There’s gold in them thar hills!
That’s what a few prospectors in the area around Gold Bridge claimed, and they were right. West of Lillooet, this area opened up in the late 1920s and soon became the richest gold-producing region in the province. History buffs have plenty of old ghost towns and abandoned mines to poke around in here, while those more inclined to explore the outdoors will find plenty of hiking and trail riding in the area.
Gold bridge is located in the Bridge River Valley, nestled amongst the towering snow-covered peaks of the Southern Chilcotin Mountains. The Bridge River Valley consists of many small communities, including Bralorne, Gold Bridge, Gun Creek, Gun Lake, Tyax Lake, and Marshall Lake. Bridge River Valley’s claim to fame would be the old gold mines in the valley, and each of the communities has its own special part in the history of Bridge River Valley.
Today, prospectors have been replaced by visitors in search of the area’s crystal clear lakes for canoeing and fishing, spectacular views for photography, fresh mountain air, and miles of trails for walking, hiking and cross-country skiing.
The Bralorne Pioneer Museum Society preserves the history of the Bridge River Valley, with information on each of the surviving communities, as well as some of the communities that did not survive for one reason or another, such as Pioneer, Minto and Brexton, to name a few. The Museum is located in the old Industrial Ed. Shop of the Bralorne High School, and is usually open throughout the summer months on weekends.
Some of the historical buildings still standing in the historical Bridge River Valley are the Pioneer Mine, Bralorne Hospital, Boultbee Memorial Church, the Old Catholic Church, Jail House, the Model Bakery, School Gym, Bralorne Pioneers Mines Office building, and the Bralorne Pioneer Mine.
The nearby town of Bralorne was once home to the richest gold mine in Canada.
Bring your camera to Tyaughton Lake where big horn sheep and mountain goats range, and black bear and cougars prowl the craggy heights. The surrounding mountains here rise to almost 10,000 ft.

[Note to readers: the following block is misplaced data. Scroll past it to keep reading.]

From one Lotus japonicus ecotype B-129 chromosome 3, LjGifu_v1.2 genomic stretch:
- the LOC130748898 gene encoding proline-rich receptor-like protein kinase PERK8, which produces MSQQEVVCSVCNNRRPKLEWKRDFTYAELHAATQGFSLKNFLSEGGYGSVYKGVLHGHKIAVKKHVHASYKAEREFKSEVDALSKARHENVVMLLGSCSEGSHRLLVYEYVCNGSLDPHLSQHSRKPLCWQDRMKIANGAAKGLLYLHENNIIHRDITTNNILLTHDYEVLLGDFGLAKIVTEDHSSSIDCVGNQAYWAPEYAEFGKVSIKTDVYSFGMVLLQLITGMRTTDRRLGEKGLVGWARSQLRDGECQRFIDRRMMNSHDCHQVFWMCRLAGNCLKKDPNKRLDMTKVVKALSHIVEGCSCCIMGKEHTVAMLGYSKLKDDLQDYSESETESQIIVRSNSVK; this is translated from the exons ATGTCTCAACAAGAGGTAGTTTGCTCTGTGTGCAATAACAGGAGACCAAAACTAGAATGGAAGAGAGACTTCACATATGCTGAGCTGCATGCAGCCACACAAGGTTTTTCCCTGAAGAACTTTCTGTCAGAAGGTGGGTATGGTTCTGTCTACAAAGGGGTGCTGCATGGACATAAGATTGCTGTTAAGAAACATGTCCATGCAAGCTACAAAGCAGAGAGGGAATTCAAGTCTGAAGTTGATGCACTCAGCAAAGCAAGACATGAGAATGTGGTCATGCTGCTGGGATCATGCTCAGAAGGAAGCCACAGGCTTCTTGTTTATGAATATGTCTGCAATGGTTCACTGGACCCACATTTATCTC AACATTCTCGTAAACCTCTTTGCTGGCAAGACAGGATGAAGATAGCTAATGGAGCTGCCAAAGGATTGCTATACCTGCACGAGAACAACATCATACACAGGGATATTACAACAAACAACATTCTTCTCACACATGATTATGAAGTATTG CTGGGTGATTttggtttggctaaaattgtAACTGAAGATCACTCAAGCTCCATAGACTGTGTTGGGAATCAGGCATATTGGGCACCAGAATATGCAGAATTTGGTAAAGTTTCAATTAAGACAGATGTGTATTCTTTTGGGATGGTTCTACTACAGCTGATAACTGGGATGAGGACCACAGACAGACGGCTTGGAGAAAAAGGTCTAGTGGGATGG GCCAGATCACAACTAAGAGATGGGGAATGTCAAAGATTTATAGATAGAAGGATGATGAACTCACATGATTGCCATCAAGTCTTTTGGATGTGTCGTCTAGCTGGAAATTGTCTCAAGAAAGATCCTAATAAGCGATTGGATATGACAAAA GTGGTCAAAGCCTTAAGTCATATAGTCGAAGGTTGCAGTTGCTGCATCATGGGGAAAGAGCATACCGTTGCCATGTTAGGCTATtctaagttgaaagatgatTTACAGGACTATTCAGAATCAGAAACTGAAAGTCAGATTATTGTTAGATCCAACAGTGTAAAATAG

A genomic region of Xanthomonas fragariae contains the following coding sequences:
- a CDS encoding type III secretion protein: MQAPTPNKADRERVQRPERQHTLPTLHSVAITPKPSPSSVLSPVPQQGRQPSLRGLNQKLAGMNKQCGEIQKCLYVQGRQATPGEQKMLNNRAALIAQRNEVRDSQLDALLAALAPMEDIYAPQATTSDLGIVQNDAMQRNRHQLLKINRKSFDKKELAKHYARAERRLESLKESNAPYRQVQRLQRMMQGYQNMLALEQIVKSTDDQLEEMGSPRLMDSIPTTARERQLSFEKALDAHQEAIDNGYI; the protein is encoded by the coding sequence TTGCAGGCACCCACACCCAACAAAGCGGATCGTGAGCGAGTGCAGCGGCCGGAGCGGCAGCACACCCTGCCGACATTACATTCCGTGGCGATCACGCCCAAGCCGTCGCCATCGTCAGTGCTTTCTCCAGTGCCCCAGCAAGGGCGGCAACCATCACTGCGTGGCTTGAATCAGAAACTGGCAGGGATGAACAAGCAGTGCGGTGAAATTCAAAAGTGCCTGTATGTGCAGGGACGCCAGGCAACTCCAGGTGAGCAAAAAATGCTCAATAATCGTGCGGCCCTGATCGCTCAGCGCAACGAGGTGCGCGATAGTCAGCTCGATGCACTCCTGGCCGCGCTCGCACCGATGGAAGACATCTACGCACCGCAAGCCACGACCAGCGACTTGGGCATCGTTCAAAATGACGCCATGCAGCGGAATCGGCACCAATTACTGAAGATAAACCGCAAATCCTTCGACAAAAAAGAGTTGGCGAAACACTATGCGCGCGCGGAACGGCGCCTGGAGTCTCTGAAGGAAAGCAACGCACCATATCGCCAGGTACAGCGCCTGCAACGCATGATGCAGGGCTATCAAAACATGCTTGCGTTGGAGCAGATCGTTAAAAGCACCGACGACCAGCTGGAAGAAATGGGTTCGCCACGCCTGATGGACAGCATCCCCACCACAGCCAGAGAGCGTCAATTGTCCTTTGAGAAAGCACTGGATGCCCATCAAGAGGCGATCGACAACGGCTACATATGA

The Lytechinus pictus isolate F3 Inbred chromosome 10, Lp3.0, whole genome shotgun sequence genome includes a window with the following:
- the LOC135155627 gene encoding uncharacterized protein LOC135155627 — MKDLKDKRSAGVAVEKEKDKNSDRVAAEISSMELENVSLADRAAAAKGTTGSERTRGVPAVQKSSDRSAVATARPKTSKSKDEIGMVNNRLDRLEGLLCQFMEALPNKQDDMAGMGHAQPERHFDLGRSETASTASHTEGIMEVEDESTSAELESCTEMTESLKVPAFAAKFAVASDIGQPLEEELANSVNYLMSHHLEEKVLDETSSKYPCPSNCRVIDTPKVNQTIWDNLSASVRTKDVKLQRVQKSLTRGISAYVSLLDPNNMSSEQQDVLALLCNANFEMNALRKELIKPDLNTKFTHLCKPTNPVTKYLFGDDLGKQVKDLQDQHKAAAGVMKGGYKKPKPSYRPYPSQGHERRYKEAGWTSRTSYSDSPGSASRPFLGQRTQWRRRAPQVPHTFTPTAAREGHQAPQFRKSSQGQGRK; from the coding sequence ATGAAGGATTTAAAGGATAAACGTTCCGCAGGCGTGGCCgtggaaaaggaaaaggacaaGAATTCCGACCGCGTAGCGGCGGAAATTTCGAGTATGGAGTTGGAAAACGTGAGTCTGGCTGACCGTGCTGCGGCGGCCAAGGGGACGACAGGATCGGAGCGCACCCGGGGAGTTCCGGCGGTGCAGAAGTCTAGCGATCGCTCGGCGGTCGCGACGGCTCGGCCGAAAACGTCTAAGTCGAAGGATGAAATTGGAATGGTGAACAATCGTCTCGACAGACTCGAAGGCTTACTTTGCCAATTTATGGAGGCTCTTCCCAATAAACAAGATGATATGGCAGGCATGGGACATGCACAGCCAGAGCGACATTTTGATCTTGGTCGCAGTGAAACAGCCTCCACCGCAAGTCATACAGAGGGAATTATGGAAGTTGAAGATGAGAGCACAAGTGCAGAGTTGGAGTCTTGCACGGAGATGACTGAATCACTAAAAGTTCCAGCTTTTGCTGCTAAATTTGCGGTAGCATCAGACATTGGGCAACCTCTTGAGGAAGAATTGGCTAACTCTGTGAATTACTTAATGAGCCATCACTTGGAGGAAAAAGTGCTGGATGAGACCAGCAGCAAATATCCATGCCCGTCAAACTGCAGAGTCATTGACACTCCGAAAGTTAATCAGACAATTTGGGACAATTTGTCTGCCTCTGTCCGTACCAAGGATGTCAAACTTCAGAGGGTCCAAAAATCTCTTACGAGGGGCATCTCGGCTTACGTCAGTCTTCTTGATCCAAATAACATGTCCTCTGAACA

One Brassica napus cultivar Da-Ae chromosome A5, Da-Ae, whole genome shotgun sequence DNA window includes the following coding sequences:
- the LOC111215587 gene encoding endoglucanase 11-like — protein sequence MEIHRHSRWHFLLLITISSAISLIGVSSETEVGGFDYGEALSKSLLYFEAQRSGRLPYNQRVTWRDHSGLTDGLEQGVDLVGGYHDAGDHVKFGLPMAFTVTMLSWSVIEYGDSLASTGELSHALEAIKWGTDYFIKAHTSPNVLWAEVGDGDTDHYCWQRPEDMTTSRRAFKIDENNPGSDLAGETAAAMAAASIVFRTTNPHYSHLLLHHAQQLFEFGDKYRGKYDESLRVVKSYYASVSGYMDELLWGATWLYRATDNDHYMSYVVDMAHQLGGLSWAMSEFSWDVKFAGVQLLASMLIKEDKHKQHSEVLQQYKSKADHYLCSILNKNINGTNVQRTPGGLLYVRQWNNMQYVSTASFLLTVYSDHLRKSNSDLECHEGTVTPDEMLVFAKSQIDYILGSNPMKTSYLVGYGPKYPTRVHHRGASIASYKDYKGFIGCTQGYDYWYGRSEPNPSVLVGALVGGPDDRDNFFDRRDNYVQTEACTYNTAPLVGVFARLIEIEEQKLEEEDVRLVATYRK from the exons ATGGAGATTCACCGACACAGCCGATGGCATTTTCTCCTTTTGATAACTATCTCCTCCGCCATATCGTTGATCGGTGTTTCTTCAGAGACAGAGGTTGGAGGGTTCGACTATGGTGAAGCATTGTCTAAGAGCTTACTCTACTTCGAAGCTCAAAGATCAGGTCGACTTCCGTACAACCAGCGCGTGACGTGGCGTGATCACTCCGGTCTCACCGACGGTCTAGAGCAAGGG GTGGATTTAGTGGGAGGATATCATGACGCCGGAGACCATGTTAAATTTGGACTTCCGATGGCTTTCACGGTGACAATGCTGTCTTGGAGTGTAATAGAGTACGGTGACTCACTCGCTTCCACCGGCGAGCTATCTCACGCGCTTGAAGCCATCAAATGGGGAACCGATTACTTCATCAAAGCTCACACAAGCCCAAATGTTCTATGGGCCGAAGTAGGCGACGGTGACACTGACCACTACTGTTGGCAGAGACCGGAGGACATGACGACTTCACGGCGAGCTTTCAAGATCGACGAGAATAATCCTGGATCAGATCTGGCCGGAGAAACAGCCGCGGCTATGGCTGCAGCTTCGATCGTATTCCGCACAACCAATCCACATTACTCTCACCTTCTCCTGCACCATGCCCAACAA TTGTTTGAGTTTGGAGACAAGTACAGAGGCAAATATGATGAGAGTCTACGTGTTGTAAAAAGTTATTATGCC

Fishing: With the valley’s abundance of lakes, seasoned fishing guides offer the angler several opportunities to experience a new and exciting fishing destination each day. The lakes and streams are tailor made for flyfishing, and are home to rainbow trout, eastern brook trout, kokanee and dolly varden, from a pound and a half to 3 pounds on average. Big rainbows up to 10 pounds and huge dolly varden up to 18 pounds have been landed as well.
Gold Panning: Although the Gold Rush in the Cariboo has long since past, Gold Panning still offers an enjoyable and perhaps even profitable way to spend an afternoon in the great outdoors.
Bridge River Valley Reunion: The Valley has changed since the 1940s, but the memories are still alive in Gold Bridge. These memories are relived every three or five years on the July 1st weekend, when the Bridge River Valley reunion is held. The memories are passed down from the old to the young, so hopefully the history of this little valley will never be forgotten.
Circle Tour: See the best of BC when you embark upon one of the many circle tours that take in Vancouver Island, the Discovery Coast, the Sunshine Coast, the interior winelands or the remote Northern British Columbia. The coastal tours involve exciting rail, road and ferry trips, which is half the fun of travelling in British Columbia. Scenic highways flank the coast, taking you through charming beachside communities, rolling farmlands and majestic mountain ranges. Start your journey here and now, by selecting from one of the Circle Tours, designed to assist you in planning your journey by road through beautiful British Columbia.